One of Chinese dissident Ai WeiWei’s biggest “offenses” against the Chinese government was trying to publicize the names of the children killed when shoddy schools collapsed after an earthquake. Criminalization of exposes of contamination and animal abuse in America’s heartland could be one more step toward the convergence of Chinese and US politico-economic structures. Read More


Power, Power, Power

In Washington, banking is known as one of the most powerful lobbies.  So this is an important call from an American Banker editorial “Big-Bank CEOs Need a Bigger Policy Profile in DC:”

The industry should enlist the help of its largest customers to make the case that big US companies need big US banks. Imagine the impact of having the CEOs of Boeing or Cisco testifying next to a couple of large financial firm CEOs.  The timing is ripe.  The Obama administration has adopted a more open attitude toward big business with the president hiring former JPM executive Bill Daley as his chief of staff and selecting GE chief Jeff Immelt to advise him on job creation. . . . Doors in Washington are opening.  Bankers should capitalize on the opportunity.

Thank goodness some things in America never change!  Best wishes to Prof. Elizabeth Warren and anybody else in Washington trying to help anyone other than those who can help themselves.  

Hat Tip: Lynn Turner


Some Thoughts on DC Corruption

I’d like to thank the good folks at Concurring Opinions for inviting me to guest blog. The CoOp team has always been tremendously generous to me over the years–advising me on the teaching market (Dan, Frank), reading and commenting on draft  law review articles (Dan), and reposting some of my thoughts (Danielle).  And they’ve been kind enough to let me guest-blog for two months, as I was working through a law review article (grandly titled First Amendment Architecture–someone please publish it).

I tend to write about free speech and technology–like policies to ensure net neutrality, Internet access for all, or online innovation without permission. I am interested in media and the Internet because they are among our dominant means of speech, and speech is a basic input into all the decisions of our democracy. To the extent we design our speech systems more or less democratically, that affects all our policy decisions. I spent a few years in DC, working on media reform and network neutrality, among other issues.

I will write about technology soon. Today: corruption.

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Creating Value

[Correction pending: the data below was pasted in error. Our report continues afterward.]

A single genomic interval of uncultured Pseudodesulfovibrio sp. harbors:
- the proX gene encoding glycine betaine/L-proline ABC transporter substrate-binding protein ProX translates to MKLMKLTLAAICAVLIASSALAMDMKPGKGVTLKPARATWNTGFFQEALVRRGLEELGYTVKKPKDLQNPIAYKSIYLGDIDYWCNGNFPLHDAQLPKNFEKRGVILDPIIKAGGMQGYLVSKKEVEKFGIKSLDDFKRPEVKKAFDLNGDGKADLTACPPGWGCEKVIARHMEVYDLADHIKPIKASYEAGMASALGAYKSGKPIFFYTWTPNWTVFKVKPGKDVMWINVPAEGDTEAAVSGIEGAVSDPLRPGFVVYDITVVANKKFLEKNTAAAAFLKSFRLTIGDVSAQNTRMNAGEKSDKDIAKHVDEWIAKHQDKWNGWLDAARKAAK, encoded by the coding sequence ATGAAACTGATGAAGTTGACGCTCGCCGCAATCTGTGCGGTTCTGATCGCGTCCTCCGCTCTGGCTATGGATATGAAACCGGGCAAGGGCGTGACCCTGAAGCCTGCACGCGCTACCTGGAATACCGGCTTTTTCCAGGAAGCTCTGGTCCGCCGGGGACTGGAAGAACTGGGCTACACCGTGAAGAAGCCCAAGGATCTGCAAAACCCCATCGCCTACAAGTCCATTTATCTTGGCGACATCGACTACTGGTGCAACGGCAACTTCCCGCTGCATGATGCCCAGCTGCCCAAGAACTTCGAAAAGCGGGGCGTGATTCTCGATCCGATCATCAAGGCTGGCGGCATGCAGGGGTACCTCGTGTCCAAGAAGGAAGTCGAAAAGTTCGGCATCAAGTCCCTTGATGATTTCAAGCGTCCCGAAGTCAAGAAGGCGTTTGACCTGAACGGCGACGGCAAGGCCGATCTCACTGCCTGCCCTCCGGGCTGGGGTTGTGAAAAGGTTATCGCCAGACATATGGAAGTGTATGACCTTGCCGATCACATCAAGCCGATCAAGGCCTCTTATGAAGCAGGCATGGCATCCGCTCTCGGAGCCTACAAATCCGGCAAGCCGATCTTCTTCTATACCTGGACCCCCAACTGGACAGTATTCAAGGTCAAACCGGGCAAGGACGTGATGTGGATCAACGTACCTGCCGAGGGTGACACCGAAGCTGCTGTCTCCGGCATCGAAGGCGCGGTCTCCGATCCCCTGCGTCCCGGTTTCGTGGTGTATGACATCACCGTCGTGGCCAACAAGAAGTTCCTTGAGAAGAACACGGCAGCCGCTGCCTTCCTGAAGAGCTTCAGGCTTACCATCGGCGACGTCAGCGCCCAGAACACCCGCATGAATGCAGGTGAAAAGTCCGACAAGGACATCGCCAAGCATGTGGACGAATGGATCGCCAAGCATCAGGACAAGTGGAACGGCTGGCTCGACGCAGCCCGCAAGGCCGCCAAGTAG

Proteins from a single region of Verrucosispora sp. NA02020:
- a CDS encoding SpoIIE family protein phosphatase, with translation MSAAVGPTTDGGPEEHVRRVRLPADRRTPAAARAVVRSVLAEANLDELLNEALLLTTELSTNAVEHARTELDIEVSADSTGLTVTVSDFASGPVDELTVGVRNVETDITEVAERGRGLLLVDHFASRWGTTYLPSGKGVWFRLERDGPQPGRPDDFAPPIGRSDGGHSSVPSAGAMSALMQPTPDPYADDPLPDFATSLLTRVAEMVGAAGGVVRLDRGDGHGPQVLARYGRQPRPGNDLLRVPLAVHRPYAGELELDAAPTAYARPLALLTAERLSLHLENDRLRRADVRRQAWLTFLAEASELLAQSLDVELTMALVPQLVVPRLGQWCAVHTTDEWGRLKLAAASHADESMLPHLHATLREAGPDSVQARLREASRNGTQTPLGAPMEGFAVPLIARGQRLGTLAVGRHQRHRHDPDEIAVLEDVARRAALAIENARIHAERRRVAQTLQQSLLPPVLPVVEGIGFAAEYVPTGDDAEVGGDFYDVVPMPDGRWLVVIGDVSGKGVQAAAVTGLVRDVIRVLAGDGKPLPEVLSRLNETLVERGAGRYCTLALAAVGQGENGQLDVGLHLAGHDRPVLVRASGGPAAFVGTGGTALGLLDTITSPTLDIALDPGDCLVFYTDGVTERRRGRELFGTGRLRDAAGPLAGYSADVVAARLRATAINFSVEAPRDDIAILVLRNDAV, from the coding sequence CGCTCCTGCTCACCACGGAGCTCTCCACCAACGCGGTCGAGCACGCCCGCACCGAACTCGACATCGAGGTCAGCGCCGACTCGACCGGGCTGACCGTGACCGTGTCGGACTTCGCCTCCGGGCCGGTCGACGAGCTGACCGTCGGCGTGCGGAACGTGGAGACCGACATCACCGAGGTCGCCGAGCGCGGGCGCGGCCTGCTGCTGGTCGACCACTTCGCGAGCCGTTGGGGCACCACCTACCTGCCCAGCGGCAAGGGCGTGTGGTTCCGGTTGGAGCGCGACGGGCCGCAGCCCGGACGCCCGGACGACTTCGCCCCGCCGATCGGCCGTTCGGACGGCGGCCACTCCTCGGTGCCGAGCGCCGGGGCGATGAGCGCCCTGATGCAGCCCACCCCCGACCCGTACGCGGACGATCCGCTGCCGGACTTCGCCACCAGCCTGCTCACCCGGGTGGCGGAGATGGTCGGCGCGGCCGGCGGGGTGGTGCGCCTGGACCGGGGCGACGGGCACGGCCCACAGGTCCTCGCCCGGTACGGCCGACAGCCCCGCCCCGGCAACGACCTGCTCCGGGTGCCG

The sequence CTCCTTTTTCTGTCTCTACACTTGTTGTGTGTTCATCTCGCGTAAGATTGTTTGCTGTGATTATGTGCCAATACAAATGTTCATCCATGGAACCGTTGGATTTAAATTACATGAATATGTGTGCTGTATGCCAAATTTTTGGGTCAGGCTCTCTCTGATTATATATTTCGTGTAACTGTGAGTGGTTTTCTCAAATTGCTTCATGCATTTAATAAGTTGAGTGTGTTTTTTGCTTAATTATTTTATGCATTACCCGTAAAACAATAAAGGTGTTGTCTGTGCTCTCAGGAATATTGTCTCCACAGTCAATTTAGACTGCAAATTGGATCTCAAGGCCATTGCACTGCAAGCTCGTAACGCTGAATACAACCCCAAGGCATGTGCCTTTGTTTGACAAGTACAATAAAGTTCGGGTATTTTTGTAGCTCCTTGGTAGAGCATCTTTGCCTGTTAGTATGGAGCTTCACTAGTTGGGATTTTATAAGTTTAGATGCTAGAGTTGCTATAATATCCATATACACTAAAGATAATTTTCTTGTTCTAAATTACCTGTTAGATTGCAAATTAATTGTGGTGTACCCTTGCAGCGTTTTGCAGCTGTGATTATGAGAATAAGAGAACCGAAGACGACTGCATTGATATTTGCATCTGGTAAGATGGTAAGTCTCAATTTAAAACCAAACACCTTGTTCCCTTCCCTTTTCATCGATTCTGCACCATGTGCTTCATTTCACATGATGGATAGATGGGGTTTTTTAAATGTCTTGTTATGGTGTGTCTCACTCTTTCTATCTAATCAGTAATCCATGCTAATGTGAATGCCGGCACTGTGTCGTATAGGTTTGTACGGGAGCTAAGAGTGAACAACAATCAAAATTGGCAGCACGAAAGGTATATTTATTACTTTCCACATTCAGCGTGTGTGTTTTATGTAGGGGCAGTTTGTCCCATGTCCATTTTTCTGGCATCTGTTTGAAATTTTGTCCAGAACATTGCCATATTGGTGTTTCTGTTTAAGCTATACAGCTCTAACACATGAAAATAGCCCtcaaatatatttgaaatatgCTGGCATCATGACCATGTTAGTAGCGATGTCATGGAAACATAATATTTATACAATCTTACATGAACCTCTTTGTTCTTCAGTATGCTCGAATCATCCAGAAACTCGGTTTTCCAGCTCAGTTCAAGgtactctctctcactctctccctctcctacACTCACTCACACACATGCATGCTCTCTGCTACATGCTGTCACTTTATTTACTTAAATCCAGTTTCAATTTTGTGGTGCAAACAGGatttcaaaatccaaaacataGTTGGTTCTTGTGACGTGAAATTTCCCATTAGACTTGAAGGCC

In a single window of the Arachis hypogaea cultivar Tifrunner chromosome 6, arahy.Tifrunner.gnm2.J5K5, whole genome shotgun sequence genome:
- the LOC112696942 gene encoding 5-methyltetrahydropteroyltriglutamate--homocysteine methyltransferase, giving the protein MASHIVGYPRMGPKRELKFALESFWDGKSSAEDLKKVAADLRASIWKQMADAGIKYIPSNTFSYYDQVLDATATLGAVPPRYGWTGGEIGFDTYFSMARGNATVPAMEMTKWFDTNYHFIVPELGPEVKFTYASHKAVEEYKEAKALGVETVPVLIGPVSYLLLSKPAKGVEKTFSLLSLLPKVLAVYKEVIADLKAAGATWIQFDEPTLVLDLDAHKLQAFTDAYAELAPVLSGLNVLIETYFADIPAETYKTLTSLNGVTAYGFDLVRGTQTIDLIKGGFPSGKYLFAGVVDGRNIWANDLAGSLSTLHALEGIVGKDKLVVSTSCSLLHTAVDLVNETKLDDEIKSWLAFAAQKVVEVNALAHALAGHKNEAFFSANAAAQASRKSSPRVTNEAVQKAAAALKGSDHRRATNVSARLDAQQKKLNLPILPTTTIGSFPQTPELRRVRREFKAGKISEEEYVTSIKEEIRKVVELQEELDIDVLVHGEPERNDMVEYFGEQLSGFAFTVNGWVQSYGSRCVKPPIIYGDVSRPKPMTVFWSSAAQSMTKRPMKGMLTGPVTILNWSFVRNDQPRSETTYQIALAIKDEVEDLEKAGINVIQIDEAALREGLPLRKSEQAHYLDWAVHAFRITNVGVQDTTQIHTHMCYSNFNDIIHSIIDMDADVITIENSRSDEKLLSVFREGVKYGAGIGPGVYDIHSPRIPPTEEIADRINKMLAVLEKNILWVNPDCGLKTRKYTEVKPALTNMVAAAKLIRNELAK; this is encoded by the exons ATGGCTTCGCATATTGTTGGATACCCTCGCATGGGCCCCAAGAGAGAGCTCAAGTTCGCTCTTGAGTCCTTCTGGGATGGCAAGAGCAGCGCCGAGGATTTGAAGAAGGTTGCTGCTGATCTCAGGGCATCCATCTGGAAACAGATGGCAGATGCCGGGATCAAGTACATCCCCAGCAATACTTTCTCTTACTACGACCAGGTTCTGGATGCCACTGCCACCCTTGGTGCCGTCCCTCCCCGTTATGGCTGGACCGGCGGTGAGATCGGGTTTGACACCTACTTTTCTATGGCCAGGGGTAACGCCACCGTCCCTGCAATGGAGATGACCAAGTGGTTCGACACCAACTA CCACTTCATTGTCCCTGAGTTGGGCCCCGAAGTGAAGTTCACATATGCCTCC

I’ve talked in previous posts about a “closed circuit” economy among the wealthy. A plutonomy at the top increasingly circulates buying power (be it luxury goods, real estate, gold, or securities) among itself. The middle class used to dream that a rising Wall Street tide would lift all boats; as Felix Salmon shows, that hope is fading. Whatever innovations arise out of these companies aren’t doing much for average incomes.

On the other hand, financial innovation has done wonders to extract purchasing power from the broad middle into the closed circuit at the top. Here, for example, is how one of our leading firms created enormous value in 2006:

Consider the tale of Travelport, a Web-based reservations company. [A] private equity firm and a smaller partner bought Travelport in August 2006. They paid $1 billion of their own money and used Travelport’s balance sheet to borrow an additional $3.3 billion to complete the purchase. They doubtless paid themselves hefty investment banking fees, which would also have been billed to Travelport.

After seven months, they laid off 841 workers, which at a reasonable guess of $125,000 all-in cost per employee (salaries, benefits, space, phone, etc.) would represent annual savings of more than $100 million. And then the two partners borrowed $1.1 billion more on Travelport’s balance sheet and paid that money to themselves, presumably as a reward for their hard work. In just seven months, that is, they got their $1 billion fund investment back, plus a markup, plus all those banking fees and annual management fees, and they still owned the company. And note that the annual $100 million in layoff savings would almost exactly cover the debt service on the $1.1 billion. That’s elegant—what the financial press calls “creating value.”

The corporate geniuses at Boeing offer another display of modern-day business acumen.

The more stories like this you read, the more you realize that massive unemployment isn’t a bug in our economic system; it’s a feature. A country can’t have legal rules that permit these moves without expecting to hemorrhage jobs. All the Michael Porter homilies in the world can’t put this Humpty Dumpty back together again.